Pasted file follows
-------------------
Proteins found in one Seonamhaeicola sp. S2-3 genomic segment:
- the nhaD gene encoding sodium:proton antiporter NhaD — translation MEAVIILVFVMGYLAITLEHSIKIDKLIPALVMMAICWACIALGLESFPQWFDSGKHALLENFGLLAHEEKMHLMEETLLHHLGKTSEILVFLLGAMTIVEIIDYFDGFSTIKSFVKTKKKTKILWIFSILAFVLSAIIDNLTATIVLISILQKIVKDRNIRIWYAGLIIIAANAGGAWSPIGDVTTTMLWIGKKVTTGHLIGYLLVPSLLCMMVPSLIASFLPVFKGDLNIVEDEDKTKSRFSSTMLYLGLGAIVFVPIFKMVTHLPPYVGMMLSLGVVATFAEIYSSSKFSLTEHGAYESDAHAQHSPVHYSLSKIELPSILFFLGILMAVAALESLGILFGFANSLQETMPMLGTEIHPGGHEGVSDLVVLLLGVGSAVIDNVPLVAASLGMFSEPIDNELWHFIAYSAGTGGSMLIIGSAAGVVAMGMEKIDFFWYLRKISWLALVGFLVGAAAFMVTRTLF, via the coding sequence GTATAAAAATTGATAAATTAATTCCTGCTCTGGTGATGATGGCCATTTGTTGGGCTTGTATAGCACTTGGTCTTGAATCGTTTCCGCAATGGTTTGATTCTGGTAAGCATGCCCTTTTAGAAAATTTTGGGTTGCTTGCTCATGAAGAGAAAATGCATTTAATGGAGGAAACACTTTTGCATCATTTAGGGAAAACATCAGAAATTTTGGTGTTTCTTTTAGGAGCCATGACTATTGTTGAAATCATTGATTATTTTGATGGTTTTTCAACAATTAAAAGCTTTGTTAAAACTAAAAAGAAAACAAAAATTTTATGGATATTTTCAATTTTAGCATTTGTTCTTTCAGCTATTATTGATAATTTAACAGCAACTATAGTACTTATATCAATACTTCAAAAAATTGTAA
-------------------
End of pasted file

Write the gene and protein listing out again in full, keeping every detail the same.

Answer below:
Proteins found in one Seonamhaeicola sp. S2-3 genomic segment:
- the nhaD gene encoding sodium:proton antiporter NhaD — translation MEAVIILVFVMGYLAITLEHSIKIDKLIPALVMMAICWACIALGLESFPQWFDSGKHALLENFGLLAHEEKMHLMEETLLHHLGKTSEILVFLLGAMTIVEIIDYFDGFSTIKSFVKTKKKTKILWIFSILAFVLSAIIDNLTATIVLISILQKIVKDRNIRIWYAGLIIIAANAGGAWSPIGDVTTTMLWIGKKVTTGHLIGYLLVPSLLCMMVPSLIASFLPVFKGDLNIVEDEDKTKSRFSSTMLYLGLGAIVFVPIFKMVTHLPPYVGMMLSLGVVATFAEIYSSSKFSLTEHGAYESDAHAQHSPVHYSLSKIELPSILFFLGILMAVAALESLGILFGFANSLQETMPMLGTEIHPGGHEGVSDLVVLLLGVGSAVIDNVPLVAASLGMFSEPIDNELWHFIAYSAGTGGSMLIIGSAAGVVAMGMEKIDFFWYLRKISWLALVGFLVGAAAFMVTRTLF, via the coding sequence GTATAAAAATTGATAAATTAATTCCTGCTCTGGTGATGATGGCCATTTGTTGGGCTTGTATAGCACTTGGTCTTGAATCGTTTCCGCAATGGTTTGATTCTGGTAAGCATGCCCTTTTAGAAAATTTTGGGTTGCTTGCTCATGAAGAGAAAATGCATTTAATGGAGGAAACACTTTTGCATCATTTAGGGAAAACATCAGAAATTTTGGTGTTTCTTTTAGGAGCCATGACTATTGTTGAAATCATTGATTATTTTGATGGTTTTTCAACAATTAAAAGCTTTGTTAAAACTAAAAAGAAAACAAAAATTTTATGGATATTTTCAATTTTAGCATTTGTTCTTTCAGCTATTATTGATAATTTAACAGCAACTATAGTACTTATATCAATACTTCAAAAAATTGTAA